It’s time to add another business to the list of things lost in the Sacramento area due to the faltering economy.
Alternative rock music listeners will have to go somewhere else to get their radio fix as KWOD 106.5 FM “Everything Alternative” shut down after 18 years on the dial. At 9 a.m. on May 22, KWOD played their last song – “Short Skirt Long Jacket” by Cake – and switched over to KBZC 106.5 FM “The Buzz“, a station set to play exclusively 90s music.
KWOD spent the last four years as the only place on the radio dedicated to playing alternative rock, a genre that spent the last few years slipping further away from the mainstream.
“Ever since 93.7 FM Howard changed over to the Jack FM format four years ago, KWOD 106.5 FM has been the only commercial alternative rock station in the Sacramento area,” KDVS DJ Ian Cameron said in an e-mail. “Emphasis is due, of course, to that word ‘commercial.‘ They operated mainly on a playlist system, with few opportunities to call in requests and their song selection has mostly been grounded firmly in Billboard Top 100 artists since they became a station in 1991.“
Although KWOD was a commercial station, Cameron pointed to its use of live DJs for most of the day and its special programming as factors that helped make KWOD something more than just another corporate rock station.
“KWOD did offer some amenities many stations didn’t,” Cameron said. “On Saturday nights, they had DJ David X play a set of very alternative music. Remixes, dance mixes and interesting music collaborations were his forte, and the show was especially important to me because it introduced me to many electronic artists like Hot Chip, who would otherwise receive very little airplay, if any, on commercial radio.“
Jesse Drew – director of the technocultural studies department – said that the switch from an alternative rock station to a 90s station is a transition driven by demographics and the hunt for profitable advertising.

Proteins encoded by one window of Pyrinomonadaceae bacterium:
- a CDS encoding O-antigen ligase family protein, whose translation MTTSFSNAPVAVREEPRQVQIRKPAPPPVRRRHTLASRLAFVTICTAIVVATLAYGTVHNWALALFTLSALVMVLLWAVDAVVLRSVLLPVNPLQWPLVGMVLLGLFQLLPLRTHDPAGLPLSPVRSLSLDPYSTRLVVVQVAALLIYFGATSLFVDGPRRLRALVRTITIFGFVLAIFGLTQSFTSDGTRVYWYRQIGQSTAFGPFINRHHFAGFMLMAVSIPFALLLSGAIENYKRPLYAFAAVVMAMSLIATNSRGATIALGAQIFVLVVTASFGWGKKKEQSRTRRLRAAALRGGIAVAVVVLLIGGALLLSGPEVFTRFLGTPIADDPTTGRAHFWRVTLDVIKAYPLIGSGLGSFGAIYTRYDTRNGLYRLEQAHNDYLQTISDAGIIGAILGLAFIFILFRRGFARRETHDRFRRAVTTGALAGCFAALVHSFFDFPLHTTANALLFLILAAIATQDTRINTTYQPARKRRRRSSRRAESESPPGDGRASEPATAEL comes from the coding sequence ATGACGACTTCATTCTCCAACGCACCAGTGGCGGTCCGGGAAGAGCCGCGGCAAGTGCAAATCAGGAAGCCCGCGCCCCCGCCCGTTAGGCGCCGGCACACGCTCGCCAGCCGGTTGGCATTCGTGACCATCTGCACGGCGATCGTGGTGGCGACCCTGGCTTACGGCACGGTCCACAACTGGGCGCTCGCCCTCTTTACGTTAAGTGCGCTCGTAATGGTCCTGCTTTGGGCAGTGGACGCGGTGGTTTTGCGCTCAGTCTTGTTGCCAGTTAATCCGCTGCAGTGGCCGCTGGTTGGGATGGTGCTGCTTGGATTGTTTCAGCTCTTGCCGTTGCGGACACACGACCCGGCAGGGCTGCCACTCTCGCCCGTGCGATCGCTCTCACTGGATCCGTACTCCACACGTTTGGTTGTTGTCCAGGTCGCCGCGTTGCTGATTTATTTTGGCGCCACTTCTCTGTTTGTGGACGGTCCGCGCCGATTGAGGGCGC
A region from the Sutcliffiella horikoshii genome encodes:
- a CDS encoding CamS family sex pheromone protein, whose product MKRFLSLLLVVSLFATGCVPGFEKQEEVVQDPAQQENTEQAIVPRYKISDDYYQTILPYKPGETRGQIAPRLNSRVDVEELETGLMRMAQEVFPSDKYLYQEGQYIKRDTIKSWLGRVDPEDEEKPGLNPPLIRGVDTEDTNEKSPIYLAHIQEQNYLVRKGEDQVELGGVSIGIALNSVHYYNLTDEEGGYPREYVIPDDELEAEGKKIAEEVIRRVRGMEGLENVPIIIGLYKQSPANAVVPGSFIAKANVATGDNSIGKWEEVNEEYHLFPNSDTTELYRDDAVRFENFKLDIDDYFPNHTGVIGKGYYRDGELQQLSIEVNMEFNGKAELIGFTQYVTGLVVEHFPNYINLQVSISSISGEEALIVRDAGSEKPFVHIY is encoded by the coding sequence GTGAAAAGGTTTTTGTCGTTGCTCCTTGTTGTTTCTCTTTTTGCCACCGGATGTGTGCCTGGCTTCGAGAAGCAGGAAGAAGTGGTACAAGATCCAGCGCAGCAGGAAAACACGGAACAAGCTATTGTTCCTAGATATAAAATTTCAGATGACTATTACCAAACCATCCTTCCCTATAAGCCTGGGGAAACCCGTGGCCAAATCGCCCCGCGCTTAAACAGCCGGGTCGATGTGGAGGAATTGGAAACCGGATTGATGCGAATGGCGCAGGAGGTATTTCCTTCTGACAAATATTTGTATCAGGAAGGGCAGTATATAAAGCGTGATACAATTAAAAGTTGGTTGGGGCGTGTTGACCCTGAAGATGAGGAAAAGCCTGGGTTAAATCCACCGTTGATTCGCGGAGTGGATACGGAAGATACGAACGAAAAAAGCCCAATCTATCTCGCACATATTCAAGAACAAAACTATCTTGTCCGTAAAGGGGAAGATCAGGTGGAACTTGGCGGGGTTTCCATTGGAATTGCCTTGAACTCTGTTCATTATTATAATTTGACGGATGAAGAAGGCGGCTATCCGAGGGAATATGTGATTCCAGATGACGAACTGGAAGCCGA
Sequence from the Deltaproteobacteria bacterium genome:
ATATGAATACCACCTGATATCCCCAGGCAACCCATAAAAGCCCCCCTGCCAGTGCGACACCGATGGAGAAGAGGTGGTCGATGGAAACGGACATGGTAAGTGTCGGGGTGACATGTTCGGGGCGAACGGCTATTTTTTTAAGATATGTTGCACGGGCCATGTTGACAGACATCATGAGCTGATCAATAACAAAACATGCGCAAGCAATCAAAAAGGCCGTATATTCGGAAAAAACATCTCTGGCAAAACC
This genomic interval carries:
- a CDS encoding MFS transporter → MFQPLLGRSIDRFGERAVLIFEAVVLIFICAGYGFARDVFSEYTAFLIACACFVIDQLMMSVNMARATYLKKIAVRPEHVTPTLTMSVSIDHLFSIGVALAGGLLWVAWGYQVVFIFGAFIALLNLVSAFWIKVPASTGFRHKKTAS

“The whole notion of a 90s channel is bizarre. It’s just a bizarre demographic. Commercial radio is entirely driven by demographics,” he said. “They want to look to where the money is and in this case it’s with people in their 30s and 40s.“
A popular misconception about commercial media is that they are looking for the largest audience, Drew said.
“This hasn’t been the case since the 1960s,” he said. “They are looking for the largest number of people with money.“
This profit over popularity dynamic is best demonstrated with the classic example of Star Trek on television.
“Star Trek was the most popular TV show in American history. And it was cancelled. Why? Because the people watching the show weren’t spending money – they were young people and not part of the right demographic,” he said. “As a result, advertisers weren’t looking to buy time. KWOD probably had a similar problem targeting a younger audience.“
KWOD’s closure could also be in part due to young people turning more and more to Internet services like Pandora.com, Last.fm and iTunes in order to find new music, Cameron said.
Scott Ibaraki, a senior Environmental Policy and Analysis major, said he thought KWOD was a welcome break on the radio from Top 40 stations playing mostly hip-hop and pop electronic music.
“Although I usually listen to my iPod while driving, I would sometimes switch to KWOD to hear something a little different – some Smashing Pumpkins or Nirvana, perhaps,” he said.
Despite the Internet and the popularity of the iPod, Drew said he thinks the radio will remain an important medium in the coming years.
“Radio is powerful. The technology is over 100 years old and it’s still a viable medium because it’s so accessible and so many people listen to it. Everyone can listen to the radio. Its accessibility makes it worth fighting for.“
ZACK M. FREDERICK can be reached at email@example.com.